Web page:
BRIDGET CONLEY-ZILKIC: After you came back, you were working, you said, at the school. You were the pastor and also you ran the school as well.
CARL WILKENS: No. Just the Chaplin…
BRIDGET CONLEY-ZILKIC: See my opinion of you is so high I had you in charge of everything.
CARL WILKENS: No. My wife did that. She was secretary for the principal, so she ran the school. But I was the Chaplin there. I spent about 90 percent of my time with the kids and then we had a small parish in the community of maybe 70 families. Yeah, we did that for almost 12 years.
BRIDGET CONLEY-ZILKIC: What made you decide after 12 years of doing that to shift--and if you’ll explain what you’re doing now?
CARL WILKENS: Yeah. You know it was a gradual transition as I said. Part time I was traveling out to schools from about 2004 to 2008. But in 2008, I was talking to Adam Sterling who works with Genocide Intervention Network and Adam’s a student and another one of his classmates there at UCLA who spearheaded the divestment campaign there in California which, of course, has spread to so many other states now. Adam was organizing a fast for Darfur and we just got to chatting and he was talking about when I had come and we had first met there when he was a student there at UCLA. As we were just talking about this ongoing genocide in Darfur, and I was thinking there’s got to be more that we can do.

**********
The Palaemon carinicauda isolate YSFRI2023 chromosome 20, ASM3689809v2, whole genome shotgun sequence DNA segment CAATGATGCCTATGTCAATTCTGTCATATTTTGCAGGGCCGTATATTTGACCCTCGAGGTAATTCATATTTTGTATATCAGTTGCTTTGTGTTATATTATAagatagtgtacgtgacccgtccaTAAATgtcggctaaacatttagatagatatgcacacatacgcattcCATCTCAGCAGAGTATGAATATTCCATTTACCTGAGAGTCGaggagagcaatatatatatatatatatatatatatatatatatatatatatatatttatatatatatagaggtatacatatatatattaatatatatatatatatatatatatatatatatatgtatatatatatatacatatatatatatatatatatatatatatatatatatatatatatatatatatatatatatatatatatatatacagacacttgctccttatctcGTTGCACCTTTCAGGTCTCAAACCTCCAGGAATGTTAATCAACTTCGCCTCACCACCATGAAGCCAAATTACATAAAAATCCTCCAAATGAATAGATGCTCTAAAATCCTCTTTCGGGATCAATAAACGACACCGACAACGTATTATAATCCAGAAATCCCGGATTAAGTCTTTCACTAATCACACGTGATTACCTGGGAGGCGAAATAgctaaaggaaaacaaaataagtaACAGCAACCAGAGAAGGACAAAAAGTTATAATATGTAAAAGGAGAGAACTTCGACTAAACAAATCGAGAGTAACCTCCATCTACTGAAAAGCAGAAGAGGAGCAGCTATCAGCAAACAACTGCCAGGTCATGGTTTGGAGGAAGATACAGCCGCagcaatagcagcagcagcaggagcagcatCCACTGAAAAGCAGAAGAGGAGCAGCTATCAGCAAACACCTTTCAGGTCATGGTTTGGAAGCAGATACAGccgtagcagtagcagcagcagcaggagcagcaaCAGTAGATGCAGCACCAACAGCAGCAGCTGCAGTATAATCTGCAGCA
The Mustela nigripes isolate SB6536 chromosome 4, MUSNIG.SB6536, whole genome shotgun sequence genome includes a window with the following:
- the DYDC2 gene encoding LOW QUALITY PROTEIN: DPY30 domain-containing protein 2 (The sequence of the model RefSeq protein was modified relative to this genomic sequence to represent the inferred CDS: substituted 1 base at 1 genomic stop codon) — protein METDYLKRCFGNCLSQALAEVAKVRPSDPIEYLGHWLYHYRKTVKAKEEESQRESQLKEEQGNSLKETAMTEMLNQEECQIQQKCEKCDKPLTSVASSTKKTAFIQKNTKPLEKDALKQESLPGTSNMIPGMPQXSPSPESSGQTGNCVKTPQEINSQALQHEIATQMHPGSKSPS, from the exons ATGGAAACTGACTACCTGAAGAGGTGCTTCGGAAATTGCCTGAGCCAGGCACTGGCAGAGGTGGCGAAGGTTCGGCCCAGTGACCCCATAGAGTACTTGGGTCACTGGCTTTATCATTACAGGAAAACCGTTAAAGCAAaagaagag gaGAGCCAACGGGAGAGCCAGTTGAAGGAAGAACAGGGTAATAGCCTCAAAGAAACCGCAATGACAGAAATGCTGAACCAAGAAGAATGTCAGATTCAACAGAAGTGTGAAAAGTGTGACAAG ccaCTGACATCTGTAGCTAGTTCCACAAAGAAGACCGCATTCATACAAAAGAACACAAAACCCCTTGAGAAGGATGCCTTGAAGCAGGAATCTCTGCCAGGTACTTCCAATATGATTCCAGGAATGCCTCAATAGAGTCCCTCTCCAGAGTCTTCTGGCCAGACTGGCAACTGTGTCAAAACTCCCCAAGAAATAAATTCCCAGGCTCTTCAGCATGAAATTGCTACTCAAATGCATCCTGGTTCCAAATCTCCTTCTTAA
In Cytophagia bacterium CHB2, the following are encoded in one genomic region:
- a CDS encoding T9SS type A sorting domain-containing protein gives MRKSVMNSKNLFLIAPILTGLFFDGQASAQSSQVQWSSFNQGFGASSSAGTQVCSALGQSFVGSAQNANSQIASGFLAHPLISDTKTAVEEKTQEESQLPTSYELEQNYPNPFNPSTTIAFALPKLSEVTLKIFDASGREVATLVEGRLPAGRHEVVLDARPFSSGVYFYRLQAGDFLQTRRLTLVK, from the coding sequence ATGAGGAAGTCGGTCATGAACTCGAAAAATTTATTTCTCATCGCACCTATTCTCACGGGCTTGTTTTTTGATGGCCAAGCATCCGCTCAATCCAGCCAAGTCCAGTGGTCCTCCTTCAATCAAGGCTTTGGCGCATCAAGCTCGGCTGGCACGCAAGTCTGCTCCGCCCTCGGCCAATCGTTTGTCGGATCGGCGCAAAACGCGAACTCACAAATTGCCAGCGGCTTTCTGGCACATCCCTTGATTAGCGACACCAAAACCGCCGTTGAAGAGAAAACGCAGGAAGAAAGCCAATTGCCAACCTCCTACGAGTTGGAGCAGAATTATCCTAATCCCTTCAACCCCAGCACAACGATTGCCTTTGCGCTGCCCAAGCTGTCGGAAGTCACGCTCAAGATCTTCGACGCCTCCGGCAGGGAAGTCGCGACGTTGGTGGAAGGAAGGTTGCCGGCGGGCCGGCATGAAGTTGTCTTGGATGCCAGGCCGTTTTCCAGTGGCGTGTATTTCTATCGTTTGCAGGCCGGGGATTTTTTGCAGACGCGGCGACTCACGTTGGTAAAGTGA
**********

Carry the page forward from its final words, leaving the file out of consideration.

For 88 nights I was in the hallway of my home, you know, there during the ’94 genocide wondering if the rest of the world gave a rip. And now I’m the rest of the world. And got off the phone from talking with Adam and he’s such an inspiring guy, and then talked with my wife, and said, “You know, we’ve been getting more and more of these invitations. I’m sure they’ll find some wonderful people to come and do the work we’ve been doing here at the school but who’s going to be able to go and tell the story of what we lived in Rwanda?”